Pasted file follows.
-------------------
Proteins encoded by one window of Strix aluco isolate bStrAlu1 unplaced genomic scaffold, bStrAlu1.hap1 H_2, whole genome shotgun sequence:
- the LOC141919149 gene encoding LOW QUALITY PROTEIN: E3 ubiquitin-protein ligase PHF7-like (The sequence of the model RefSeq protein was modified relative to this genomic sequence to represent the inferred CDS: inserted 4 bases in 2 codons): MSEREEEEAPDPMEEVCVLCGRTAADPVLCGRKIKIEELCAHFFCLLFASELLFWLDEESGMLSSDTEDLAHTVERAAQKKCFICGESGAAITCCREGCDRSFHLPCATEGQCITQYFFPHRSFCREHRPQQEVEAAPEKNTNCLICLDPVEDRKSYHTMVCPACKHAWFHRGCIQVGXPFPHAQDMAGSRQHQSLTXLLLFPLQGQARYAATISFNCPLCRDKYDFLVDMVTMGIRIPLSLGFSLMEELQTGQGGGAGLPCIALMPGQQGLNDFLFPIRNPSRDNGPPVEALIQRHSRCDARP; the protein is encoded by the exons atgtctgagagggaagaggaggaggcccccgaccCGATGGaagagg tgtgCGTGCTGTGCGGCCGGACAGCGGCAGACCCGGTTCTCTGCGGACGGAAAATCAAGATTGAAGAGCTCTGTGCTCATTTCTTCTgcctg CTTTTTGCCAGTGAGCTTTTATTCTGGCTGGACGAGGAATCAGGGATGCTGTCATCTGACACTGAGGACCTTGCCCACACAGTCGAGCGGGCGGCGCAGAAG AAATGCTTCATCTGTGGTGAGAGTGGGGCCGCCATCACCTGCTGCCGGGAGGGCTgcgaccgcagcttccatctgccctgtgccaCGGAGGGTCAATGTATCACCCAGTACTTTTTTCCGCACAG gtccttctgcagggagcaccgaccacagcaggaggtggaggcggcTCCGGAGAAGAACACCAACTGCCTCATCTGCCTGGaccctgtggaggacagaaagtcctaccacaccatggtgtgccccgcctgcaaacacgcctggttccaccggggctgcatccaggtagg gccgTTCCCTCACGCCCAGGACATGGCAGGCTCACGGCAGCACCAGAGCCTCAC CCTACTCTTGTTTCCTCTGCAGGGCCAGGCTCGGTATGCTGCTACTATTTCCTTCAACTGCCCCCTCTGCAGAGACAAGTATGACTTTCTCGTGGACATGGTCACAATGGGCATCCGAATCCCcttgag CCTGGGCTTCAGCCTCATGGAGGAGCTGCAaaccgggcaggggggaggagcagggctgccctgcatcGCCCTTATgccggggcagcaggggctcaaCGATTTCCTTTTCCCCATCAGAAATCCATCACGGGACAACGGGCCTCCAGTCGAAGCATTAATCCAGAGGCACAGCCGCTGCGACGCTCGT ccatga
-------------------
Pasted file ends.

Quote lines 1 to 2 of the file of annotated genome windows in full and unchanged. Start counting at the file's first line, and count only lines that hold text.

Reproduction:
Proteins encoded by one window of Strix aluco isolate bStrAlu1 unplaced genomic scaffold, bStrAlu1.hap1 H_2, whole genome shotgun sequence:
- the LOC141919149 gene encoding LOW QUALITY PROTEIN: E3 ubiquitin-protein ligase PHF7-like (The sequence of the model RefSeq protein was modified relative to this genomic sequence to represent the inferred CDS: inserted 4 bases in 2 codons): MSEREEEEAPDPMEEVCVLCGRTAADPVLCGRKIKIEELCAHFFCLLFASELLFWLDEESGMLSSDTEDLAHTVERAAQKKCFICGESGAAITCCREGCDRSFHLPCATEGQCITQYFFPHRSFCREHRPQQEVEAAPEKNTNCLICLDPVEDRKSYHTMVCPACKHAWFHRGCIQVGXPFPHAQDMAGSRQHQSLTXLLLFPLQGQARYAATISFNCPLCRDKYDFLVDMVTMGIRIPLSLGFSLMEELQTGQGGGAGLPCIALMPGQQGLNDFLFPIRNPSRDNGPPVEALIQRHSRCDARP; the protein is encoded by the exons atgtctgagagggaagaggaggaggcccccgaccCGATGGaagagg tgtgCGTGCTGTGCGGCCGGACAGCGGCAGACCCGGTTCTCTGCGGACGGAAAATCAAGATTGAAGAGCTCTGTGCTCATTTCTTCTgcctg CTTTTTGCCAGTGAGCTTTTATTCTGGCTGGACGAGGAATCAGGGATGCTGTCATCTGACACTGAGGACCTTGCCCACACAGTCGAGCGGGCGGCGCAGAAG AAATGCTTCATCTGTGGTGAGAGTGGGGCCGCCATCACCTGCTGCCGGGAGGGCTgcgaccgcagcttccatctgccctgtgccaCGGAGGGTCAATGTATCACCCAGTACTTTTTTCCGCACAG gtccttctgcagggagcaccgaccacagcaggaggtggaggcggcTCCGGAGAAGAACACCAACTGCCTCATCTGCCTGGaccctgtggaggacagaaagtcctaccacaccatggtgtgccccgcctgcaaacacgcctggttccaccggggctgcatccaggtagg gccgTTCCCTCACGCCCAGGACATGGCAGGCTCACGGCAGCACCAGAGCCTCAC CCTACTCTTGTTTCCTCTGCAGGGCCAGGCTCGGTATGCTGCTACTATTTCCTTCAACTGCCCCCTCTGCAGAGACAAGTATGACTTTCTCGTGGACATGGTCACAATGGGCATCCGAATCCCcttgag CCTGGGCTTCAGCCTCATGGAGGAGCTGCAaaccgggcaggggggaggagcagggctgccctgcatcGCCCTTATgccggggcagcaggggctcaaCGATTTCCTTTTCCCCATCAGAAATCCATCACGGGACAACGGGCCTCCAGTCGAAGCATTAATCCAGAGGCACAGCCGCTGCGACGCTCGT ccatga